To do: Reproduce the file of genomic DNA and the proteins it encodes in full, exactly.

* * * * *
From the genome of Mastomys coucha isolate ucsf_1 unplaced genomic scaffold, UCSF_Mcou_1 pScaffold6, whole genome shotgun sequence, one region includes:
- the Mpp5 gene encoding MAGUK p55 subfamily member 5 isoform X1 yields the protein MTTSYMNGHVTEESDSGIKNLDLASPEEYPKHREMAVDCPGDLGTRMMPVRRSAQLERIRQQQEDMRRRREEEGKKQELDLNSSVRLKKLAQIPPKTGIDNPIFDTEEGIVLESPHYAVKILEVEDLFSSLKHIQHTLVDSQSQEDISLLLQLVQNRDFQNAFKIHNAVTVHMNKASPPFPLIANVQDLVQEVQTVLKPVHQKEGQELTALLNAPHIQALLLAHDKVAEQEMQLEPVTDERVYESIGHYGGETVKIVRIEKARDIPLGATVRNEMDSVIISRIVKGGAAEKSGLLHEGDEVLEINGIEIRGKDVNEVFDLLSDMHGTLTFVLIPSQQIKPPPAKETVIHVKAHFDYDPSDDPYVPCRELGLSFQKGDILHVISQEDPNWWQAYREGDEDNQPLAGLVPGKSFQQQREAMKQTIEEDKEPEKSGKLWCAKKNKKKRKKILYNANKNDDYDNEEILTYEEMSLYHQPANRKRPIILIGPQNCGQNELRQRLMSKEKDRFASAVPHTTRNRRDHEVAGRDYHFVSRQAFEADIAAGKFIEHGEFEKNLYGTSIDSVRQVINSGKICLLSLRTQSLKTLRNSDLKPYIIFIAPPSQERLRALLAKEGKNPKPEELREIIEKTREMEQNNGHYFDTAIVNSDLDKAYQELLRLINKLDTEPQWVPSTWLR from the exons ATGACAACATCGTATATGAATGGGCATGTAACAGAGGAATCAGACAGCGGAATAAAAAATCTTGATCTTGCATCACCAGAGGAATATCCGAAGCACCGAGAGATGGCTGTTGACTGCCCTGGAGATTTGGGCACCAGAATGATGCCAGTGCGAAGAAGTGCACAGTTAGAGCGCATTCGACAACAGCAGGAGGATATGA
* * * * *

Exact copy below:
From the genome of Mastomys coucha isolate ucsf_1 unplaced genomic scaffold, UCSF_Mcou_1 pScaffold6, whole genome shotgun sequence, one region includes:
- the Mpp5 gene encoding MAGUK p55 subfamily member 5 isoform X1 yields the protein MTTSYMNGHVTEESDSGIKNLDLASPEEYPKHREMAVDCPGDLGTRMMPVRRSAQLERIRQQQEDMRRRREEEGKKQELDLNSSVRLKKLAQIPPKTGIDNPIFDTEEGIVLESPHYAVKILEVEDLFSSLKHIQHTLVDSQSQEDISLLLQLVQNRDFQNAFKIHNAVTVHMNKASPPFPLIANVQDLVQEVQTVLKPVHQKEGQELTALLNAPHIQALLLAHDKVAEQEMQLEPVTDERVYESIGHYGGETVKIVRIEKARDIPLGATVRNEMDSVIISRIVKGGAAEKSGLLHEGDEVLEINGIEIRGKDVNEVFDLLSDMHGTLTFVLIPSQQIKPPPAKETVIHVKAHFDYDPSDDPYVPCRELGLSFQKGDILHVISQEDPNWWQAYREGDEDNQPLAGLVPGKSFQQQREAMKQTIEEDKEPEKSGKLWCAKKNKKKRKKILYNANKNDDYDNEEILTYEEMSLYHQPANRKRPIILIGPQNCGQNELRQRLMSKEKDRFASAVPHTTRNRRDHEVAGRDYHFVSRQAFEADIAAGKFIEHGEFEKNLYGTSIDSVRQVINSGKICLLSLRTQSLKTLRNSDLKPYIIFIAPPSQERLRALLAKEGKNPKPEELREIIEKTREMEQNNGHYFDTAIVNSDLDKAYQELLRLINKLDTEPQWVPSTWLR from the exons ATGACAACATCGTATATGAATGGGCATGTAACAGAGGAATCAGACAGCGGAATAAAAAATCTTGATCTTGCATCACCAGAGGAATATCCGAAGCACCGAGAGATGGCTGTTGACTGCCCTGGAGATTTGGGCACCAGAATGATGCCAGTGCGAAGAAGTGCACAGTTAGAGCGCATTCGACAACAGCAGGAGGATATGA